Inform

The health, beauty and ecosystem of our beaches is under threat

The driving cause for most of these problems is overdevelopment and poor coastal management. If no buildings crowded the shoreline, there would be no shoreline armoring, beach nourishment, threats to the beach fauna and flora or shoreline erosion problems.

Coastal Care Introduction

“Beach sand: so common, so complex, so perfect for sandcastles; and now it is a precious and vanishing resource.”

—Orrin H. Pilkey

Beaches are the most visited natural attraction on the planet. The coast attracts millions of vacationing people each year. People love the sand, the surf, the sea breeze, and the vacation ambiance so much that many come to the beach to stay. There is a magical feeling living near the ocean, but human migration towards the coast comes with a high environmental price tag.

A majority of the world’s population lives within 50 km of the coast and the projections are 75% by the year 2025. This strip of land represents only 3% of the total land mass of the planet. In this context, it is easier to understand the environmental impact. Over 70% of the earth is covered by water and with so many people living on the coast, we are polluting a major source of food, the oceans.

A beautiful undeveloped beach in Indonesia.

A beautiful undeveloped beach in Indonesia.

The loss of life and economic impacts of major storms – cyclones, typhoons, and hurricanes – and tsunamis would be reduced drastically if beaches were not developed. Unfortunately, recent examples of the problem are numerous: 1999 Indian cyclone Orissa (over 10,000 dead and $5 billion in damage), 2004 Indian Ocean tsumani (over 250,000 dead), 2005 Hurricane Katrina (over 1,800 killed and $80 billion in damage), and 2008 Hurricane Ike (over 30 killed and $30 billion in damage).

Today, the health, beauty, and ecosystem function of the world’s beaches are under threat and the driving causes for most of these problems are over-development and poor coastal management. If no buildings crowded the shoreline there would be no shoreline armoring, beach nourishment, threats to the beach fauna and flora or shoreline erosion problems.

It is important to distinguish between erosion and erosion problems. Erosion refers to the landward retreat of the shoreline. Most of the world’s shorelines are eroding, a very few are building out (accreting). There is no erosion problem, however, until someone builds something next to a shoreline. All over the world in remote areas, shorelines are slowly retreating and no one cares. In a global sense, our continents are slowly shrinking, and in a very real sense, erosion problems are man made. On a high-rise, condo-lined shoreline like those in Spain and the Florida coast, erosion is a huge problem and will only worsen in the future as sea level rise accelerates. Sea level rise will accelerate erosion of the shoreline and have a dramatic impact on our infrastructures, our economies, and our way of life.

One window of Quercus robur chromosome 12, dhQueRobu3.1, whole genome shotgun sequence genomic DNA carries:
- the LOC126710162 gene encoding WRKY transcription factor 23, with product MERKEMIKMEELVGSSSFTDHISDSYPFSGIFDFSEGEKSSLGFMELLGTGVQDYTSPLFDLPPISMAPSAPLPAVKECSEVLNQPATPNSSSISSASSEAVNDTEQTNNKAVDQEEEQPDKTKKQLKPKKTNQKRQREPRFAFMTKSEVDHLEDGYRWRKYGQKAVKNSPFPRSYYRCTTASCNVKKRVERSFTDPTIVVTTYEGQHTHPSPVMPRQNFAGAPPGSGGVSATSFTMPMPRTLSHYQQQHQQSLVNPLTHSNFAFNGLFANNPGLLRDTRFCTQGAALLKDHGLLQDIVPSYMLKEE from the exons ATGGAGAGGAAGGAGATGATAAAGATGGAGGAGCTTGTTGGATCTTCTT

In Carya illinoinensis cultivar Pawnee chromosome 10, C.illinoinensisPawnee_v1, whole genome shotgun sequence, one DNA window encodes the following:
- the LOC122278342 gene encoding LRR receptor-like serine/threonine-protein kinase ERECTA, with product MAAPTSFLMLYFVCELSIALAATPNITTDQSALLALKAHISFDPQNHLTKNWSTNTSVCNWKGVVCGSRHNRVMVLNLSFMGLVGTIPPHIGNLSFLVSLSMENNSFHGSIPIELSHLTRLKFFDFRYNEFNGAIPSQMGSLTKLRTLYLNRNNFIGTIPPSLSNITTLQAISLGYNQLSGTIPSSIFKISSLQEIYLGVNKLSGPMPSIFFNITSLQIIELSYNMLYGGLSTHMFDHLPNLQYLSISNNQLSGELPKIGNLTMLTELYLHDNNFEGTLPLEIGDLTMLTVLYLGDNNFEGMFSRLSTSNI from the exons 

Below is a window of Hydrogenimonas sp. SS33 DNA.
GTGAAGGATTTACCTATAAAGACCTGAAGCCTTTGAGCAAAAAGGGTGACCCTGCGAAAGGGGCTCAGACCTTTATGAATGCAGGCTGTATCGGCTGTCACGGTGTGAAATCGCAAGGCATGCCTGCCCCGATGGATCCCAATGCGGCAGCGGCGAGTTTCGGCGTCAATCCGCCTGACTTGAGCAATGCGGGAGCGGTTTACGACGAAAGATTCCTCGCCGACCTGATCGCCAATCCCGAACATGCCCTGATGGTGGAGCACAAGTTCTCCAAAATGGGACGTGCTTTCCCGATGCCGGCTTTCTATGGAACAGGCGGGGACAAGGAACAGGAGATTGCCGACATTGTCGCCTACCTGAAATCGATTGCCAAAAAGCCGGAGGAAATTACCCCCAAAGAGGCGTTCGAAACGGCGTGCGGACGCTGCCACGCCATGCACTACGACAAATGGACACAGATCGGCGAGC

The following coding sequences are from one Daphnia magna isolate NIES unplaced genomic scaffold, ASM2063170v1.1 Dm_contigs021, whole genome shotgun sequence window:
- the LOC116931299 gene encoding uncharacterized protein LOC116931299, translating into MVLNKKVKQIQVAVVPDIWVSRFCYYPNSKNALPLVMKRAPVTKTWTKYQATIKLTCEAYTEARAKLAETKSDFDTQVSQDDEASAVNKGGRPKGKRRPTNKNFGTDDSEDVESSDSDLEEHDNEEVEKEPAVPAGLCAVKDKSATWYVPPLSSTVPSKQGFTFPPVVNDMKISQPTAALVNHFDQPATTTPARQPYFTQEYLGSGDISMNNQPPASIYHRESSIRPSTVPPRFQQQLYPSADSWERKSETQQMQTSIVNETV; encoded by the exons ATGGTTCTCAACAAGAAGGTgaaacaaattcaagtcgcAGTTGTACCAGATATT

Sea level rise is one of the most important causes of global shoreline erosion. If the coastline is developed, shoreline armoring is often used in an effort to save the buildings from the eroding shoreline. Once this begins, the beaches will degrade and eventually be lost. In the long-term, however, these armoring efforts are in vain. The ocean will continue to rise as the rate of sea level rise is expected to increase as the Greenland and Antarctic ice sheets continue to degrade. The situation is made worse now because beach houses and condominiums are being built closer to the ocean than they were 25 years ago. Many of us are familiar with images of large beach houses about to fall victim to the oceans simply from daily erosion accelerated by the ever rising sea.

The work of the Santa Aguila Foundation will emphasize the impacts of sand mining and shoreline armoring: the first because the effects of sand mining have been largely ignored on a global scale and the latter due to its overwhelming negative impacts on the world’s beaches.


Surfing in / Inform

Belize Protected Area Boosting Predatory Fish Populations

Sensitive coral reef ecosystems require a delicate balance of marine life to thrive. From the barracudas at the top of the food chain to the algae at the bottom, the system works together to keep itself healthy. A 14-year study by the WCS in an atoll reef lagoon in Glover’s Reef, Belize, has found that fishing closures there produce encouraging results.

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Mexico Says 1,500-barrel Oil Spill Controlled

News, Pollution
Jan
10

Mexico’s Environment Department says a spill of 1,500 barrels of oil from a pipeline near the Gulf coast has been brought under control, and about 40 percent of the oil has been recovered. Video from the scene shows the banks of the river coated in black sludge.

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Nigeria’s Oil Disasters Are Met By Silence

News, Pollution
Jan
9

The global media have had little to say on Nigeria’s latest oil spill and the hundreds of others that have destroyed so many lives. In any other region of the world the behaviour of the oil companies involved would result in major sanctions and criminal prosecutions…

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Disaster zone as oil slick threatens Christmas Island

News, Pollution
Jan
9

Christmas Island is bracing for an environmental and economic crisis after a stricken Panama-flagged MV Tycoon container ship split in two at Flying Fish Cove yesterday afternoon, having been ripped from its berth by a big swell, and leaked tonnes of pollutants into its pristine waters. Experts warned that the spill was a potential disaster for the ecologically important area, with crabs, birds and coral all threatened.